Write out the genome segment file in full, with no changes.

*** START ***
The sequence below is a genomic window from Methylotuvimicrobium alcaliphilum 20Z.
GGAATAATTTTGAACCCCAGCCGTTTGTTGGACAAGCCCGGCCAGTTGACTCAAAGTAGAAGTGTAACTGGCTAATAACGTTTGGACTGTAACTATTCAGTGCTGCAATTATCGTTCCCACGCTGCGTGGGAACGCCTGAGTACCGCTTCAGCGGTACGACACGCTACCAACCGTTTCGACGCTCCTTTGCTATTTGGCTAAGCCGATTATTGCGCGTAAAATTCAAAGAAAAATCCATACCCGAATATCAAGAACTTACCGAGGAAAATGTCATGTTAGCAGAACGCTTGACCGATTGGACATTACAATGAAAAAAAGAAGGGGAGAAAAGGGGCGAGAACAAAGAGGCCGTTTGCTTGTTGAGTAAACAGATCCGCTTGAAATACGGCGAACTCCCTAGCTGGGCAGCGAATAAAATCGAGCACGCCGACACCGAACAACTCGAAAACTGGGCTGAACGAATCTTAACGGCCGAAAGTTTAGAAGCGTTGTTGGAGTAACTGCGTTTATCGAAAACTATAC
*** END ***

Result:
The sequence below is a genomic window from Methylotuvimicrobium alcaliphilum 20Z.
GGAATAATTTTGAACCCCAGCCGTTTGTTGGACAAGCCCGGCCAGTTGACTCAAAGTAGAAGTGTAACTGGCTAATAACGTTTGGACTGTAACTATTCAGTGCTGCAATTATCGTTCCCACGCTGCGTGGGAACGCCTGAGTACCGCTTCAGCGGTACGACACGCTACCAACCGTTTCGACGCTCCTTTGCTATTTGGCTAAGCCGATTATTGCGCGTAAAATTCAAAGAAAAATCCATACCCGAATATCAAGAACTTACCGAGGAAAATGTCATGTTAGCAGAACGCTTGACCGATTGGACATTACAATGAAAAAAAGAAGGGGAGAAAAGGGGCGAGAACAAAGAGGCCGTTTGCTTGTTGAGTAAACAGATCCGCTTGAAATACGGCGAACTCCCTAGCTGGGCAGCGAATAAAATCGAGCACGCCGACACCGAACAACTCGAAAACTGGGCTGAACGAATCTTAACGGCCGAAAGTTTAGAAGCGTTGTTGGAGTAACTGCGTTTATCGAAAACTATAC